Canon RF 100-300mm f2.8L IS USM review so far
Written by Gordon Laing
The Canon RF 100-300mm f2.8L IS USM is a high-end telephoto zoom for the EOS R mirrorless system, aimed at indoor or close-range sports, or where you need a little more reach than a 70-200, like at red-carpet events.
This is an unashamedly high-end lens designed for working pros or well-heeled enthusiasts with a price tag to match: brace yourself, as you’re looking at spending around $9,500 USD or £11,500 GBP, but as you’ll see, this actually isn’t unusual for this kind of lens, at least from the major camera companies. Canon let me try out a pre-production model to bring you the basics in the video below, and once I’ve fully tested a final production sample, I’ll link to it here. If you prefer to read the highlights, keep scrolling.
Announced in April 2023, it represents a new focal range for Canon, delivering the 300mm f2.8 specification beloved of sports photographers, but with the added flexibility of a 3x optical zoom.
As such, it not only becomes the mirrorless replacement for the EF 300mm f2.8L II from 2011, but also arguably an alternative to the EF 200-400mm f4, especially as the new lens will work with Canon’s existing RF teleconverters to extend its reach. Add the RF 1.4x TC and the 100-300 2.8 becomes a 140-420 f4. Add the RF 2x TC and it becomes a 200-600mm f5.6, which could be useful for more distant sports or even wildlife.
Mount this combo on a cropped body like the EOS R7 and the reach becomes equivalent to 960mm, and Canon claims the optical quality is not only better than the old 300 2.8, but uncompromised when using teleconverters.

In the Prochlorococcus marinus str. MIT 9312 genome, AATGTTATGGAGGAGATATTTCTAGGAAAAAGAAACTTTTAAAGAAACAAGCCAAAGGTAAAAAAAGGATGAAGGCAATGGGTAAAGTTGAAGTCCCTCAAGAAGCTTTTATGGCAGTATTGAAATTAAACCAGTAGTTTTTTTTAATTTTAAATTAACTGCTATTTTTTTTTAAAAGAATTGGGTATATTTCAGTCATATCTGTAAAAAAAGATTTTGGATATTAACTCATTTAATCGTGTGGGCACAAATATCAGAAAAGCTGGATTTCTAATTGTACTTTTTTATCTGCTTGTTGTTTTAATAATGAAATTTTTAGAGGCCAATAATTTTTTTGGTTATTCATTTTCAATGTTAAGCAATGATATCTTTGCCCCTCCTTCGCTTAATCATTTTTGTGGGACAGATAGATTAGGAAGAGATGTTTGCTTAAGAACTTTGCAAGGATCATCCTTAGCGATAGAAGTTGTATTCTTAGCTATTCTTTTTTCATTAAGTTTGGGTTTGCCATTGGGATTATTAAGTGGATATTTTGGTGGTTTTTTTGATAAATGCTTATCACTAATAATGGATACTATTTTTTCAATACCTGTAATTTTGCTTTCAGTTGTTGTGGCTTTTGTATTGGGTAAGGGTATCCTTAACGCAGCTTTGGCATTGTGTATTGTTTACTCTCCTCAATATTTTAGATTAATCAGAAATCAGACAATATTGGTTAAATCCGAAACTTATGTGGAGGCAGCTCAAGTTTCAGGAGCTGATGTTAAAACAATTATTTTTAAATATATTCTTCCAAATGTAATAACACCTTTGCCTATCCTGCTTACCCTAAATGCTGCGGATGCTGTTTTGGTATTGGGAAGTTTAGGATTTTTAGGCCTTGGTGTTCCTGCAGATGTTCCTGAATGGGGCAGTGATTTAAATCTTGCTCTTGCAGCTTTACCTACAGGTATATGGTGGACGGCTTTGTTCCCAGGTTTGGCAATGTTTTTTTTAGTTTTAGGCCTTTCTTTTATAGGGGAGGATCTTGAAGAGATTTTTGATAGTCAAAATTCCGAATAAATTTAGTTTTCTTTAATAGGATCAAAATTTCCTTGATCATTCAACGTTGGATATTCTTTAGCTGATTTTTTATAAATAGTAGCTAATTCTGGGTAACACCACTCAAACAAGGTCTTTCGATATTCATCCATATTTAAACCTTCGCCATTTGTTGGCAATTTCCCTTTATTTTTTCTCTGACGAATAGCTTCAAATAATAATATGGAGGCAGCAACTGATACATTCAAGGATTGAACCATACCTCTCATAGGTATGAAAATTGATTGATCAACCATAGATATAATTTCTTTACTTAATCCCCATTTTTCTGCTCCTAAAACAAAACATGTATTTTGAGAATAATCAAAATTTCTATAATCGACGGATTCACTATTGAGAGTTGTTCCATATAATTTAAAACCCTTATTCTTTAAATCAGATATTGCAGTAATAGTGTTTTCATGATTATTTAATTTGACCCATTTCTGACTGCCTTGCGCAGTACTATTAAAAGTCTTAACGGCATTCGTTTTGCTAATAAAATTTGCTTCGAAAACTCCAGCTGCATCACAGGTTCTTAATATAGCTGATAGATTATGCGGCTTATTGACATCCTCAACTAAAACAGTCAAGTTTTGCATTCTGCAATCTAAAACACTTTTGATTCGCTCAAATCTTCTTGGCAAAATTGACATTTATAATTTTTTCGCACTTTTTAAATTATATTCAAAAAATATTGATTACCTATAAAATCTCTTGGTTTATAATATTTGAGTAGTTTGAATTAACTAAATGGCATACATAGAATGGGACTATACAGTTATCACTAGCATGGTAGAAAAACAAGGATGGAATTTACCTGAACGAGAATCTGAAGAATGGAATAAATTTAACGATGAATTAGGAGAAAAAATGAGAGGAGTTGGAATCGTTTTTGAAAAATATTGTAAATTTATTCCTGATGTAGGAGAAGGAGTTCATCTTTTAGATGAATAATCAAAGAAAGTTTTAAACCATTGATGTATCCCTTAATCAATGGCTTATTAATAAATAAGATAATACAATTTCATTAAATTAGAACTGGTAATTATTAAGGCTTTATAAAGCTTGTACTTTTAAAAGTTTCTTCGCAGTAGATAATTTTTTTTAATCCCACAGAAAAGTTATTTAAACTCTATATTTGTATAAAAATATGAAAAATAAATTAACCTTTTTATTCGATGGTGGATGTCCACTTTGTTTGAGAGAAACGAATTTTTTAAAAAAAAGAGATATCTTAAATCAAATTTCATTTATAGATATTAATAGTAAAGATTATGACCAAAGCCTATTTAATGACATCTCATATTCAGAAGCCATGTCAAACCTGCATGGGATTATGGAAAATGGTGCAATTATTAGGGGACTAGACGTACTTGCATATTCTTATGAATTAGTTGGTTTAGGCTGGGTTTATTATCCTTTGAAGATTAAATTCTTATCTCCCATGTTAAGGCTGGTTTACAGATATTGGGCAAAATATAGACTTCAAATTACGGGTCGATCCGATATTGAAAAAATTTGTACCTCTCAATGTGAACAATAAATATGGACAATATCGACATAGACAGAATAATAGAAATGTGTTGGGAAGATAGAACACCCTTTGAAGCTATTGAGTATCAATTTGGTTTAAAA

A 100-300 2.8 may be a new proposition for Canon, but isn’t dissimilar to Nikon’s AF-S 120-300mm f2.8, an older lens for DSLRs which still costs around ten grand. And lest we forget the old EF 300 2.8 and 200-400 lenses still command prices of around six and 11 grand respectively, so maybe the new 100-300 2.8 isn’t as expensive as it first sounds. No hang on, of course it is, but my point is this is the kind of price you’ll be paying for a professional super-telephoto, at least from the likes of Canon and Nikon.
Note Sigma previously offered a more affordable 120-300 f2.8 for various DSLR mounts, but it was considerably heftier. If you’re on a tighter budget though, it could be worth tracking one down.
Ok it’s time for a line-up to put the new lens in perspective. On the far left is the RF 70-200 f2.8L, alongside the RF 100-500, both looking relatively compact in comparison to the others, and remember the latter only works with teleconverters for part of its range, while the former can’t use them at all.
In the middle is the old EF 300mm f2.8L Mark II, and to its right is the new RF 100-300mm f2.8L, where you can see it’s obviously longer, albeit not quite as long as the EF 200-400 on the far right. Crumbs, that’s over 30 grand of gear right there.
Of course the more detailed comparison you want to see is between the old EF 300 2.8L II, seen here on the left and the new RF 100-300 f2.8L on the right.
Both lenses share the same 128mm maximum diameter, but at 323mm, the new zoom is 75mm longer than the old prime. While this is the size you’ll need to accommodate in your bag though, Canon’s reduced the length of the supplied hood.
So here they are with their hoods attached, where you’ll see the working length has now become quite similar, indeed almost identical if you add the EF to EOS R adapter to the prime on the left to use it on a mirrorless body.
In terms of weight, you’re looking at 2.4Kg for the old prime versus 2.59Kg for the new zoom, so just 190g difference which you’ll barely notice in use. Indeed it’s worth noting the new zoom on an R3 body is a lighter combination than the old lens on a 1Dx Mark III.
The RF 100-300 has three rings, a smooth motor-assisted manual focusing ring, followed by a generous zoom ring which operates internally, so no extending barrel here. Towards the end of the barrel is the usual customisable control ring of higher-end RF lenses. This clicks as standard, but you can have it declicked for smooth and silent operation at a Canon service centre; shame there’s not a simple switch to declick it.